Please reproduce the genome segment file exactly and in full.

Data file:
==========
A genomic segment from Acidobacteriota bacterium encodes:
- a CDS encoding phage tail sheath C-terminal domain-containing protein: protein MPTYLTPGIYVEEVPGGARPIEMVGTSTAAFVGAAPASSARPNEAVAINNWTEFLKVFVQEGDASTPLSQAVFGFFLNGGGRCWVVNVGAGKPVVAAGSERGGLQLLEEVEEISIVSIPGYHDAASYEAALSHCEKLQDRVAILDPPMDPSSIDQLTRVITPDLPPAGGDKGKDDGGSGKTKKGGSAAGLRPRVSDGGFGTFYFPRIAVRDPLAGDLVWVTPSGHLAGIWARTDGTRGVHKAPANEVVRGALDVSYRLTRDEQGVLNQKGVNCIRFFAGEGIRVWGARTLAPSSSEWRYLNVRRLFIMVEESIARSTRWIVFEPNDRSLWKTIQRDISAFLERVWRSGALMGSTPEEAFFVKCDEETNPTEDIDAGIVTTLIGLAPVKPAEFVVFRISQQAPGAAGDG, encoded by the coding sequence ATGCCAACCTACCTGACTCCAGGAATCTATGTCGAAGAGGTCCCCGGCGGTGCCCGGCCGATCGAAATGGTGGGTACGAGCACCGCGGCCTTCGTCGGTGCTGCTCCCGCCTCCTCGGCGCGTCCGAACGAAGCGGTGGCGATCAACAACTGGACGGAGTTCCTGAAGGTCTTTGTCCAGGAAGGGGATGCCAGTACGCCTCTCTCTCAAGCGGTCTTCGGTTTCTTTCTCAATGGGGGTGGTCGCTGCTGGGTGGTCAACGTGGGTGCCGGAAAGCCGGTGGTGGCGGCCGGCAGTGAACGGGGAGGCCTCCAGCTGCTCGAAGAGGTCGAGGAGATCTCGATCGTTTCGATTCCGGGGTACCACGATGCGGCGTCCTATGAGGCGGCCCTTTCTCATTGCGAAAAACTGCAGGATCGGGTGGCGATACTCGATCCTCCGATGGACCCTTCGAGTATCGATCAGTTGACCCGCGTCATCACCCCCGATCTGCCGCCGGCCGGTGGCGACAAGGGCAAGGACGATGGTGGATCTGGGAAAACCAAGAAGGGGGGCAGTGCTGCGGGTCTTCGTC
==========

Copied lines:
A genomic segment from Acidobacteriota bacterium encodes:
- a CDS encoding phage tail sheath C-terminal domain-containing protein: protein MPTYLTPGIYVEEVPGGARPIEMVGTSTAAFVGAAPASSARPNEAVAINNWTEFLKVFVQEGDASTPLSQAVFGFFLNGGGRCWVVNVGAGKPVVAAGSERGGLQLLEEVEEISIVSIPGYHDAASYEAALSHCEKLQDRVAILDPPMDPSSIDQLTRVITPDLPPAGGDKGKDDGGSGKTKKGGSAAGLRPRVSDGGFGTFYFPRIAVRDPLAGDLVWVTPSGHLAGIWARTDGTRGVHKAPANEVVRGALDVSYRLTRDEQGVLNQKGVNCIRFFAGEGIRVWGARTLAPSSSEWRYLNVRRLFIMVEESIARSTRWIVFEPNDRSLWKTIQRDISAFLERVWRSGALMGSTPEEAFFVKCDEETNPTEDIDAGIVTTLIGLAPVKPAEFVVFRISQQAPGAAGDG, encoded by the coding sequence ATGCCAACCTACCTGACTCCAGGAATCTATGTCGAAGAGGTCCCCGGCGGTGCCCGGCCGATCGAAATGGTGGGTACGAGCACCGCGGCCTTCGTCGGTGCTGCTCCCGCCTCCTCGGCGCGTCCGAACGAAGCGGTGGCGATCAACAACTGGACGGAGTTCCTGAAGGTCTTTGTCCAGGAAGGGGATGCCAGTACGCCTCTCTCTCAAGCGGTCTTCGGTTTCTTTCTCAATGGGGGTGGTCGCTGCTGGGTGGTCAACGTGGGTGCCGGAAAGCCGGTGGTGGCGGCCGGCAGTGAACGGGGAGGCCTCCAGCTGCTCGAAGAGGTCGAGGAGATCTCGATCGTTTCGATTCCGGGGTACCACGATGCGGCGTCCTATGAGGCGGCCCTTTCTCATTGCGAAAAACTGCAGGATCGGGTGGCGATACTCGATCCTCCGATGGACCCTTCGAGTATCGATCAGTTGACCCGCGTCATCACCCCCGATCTGCCGCCGGCCGGTGGCGACAAGGGCAAGGACGATGGTGGATCTGGGAAAACCAAGAAGGGGGGCAGTGCTGCGGGTCTTCGTC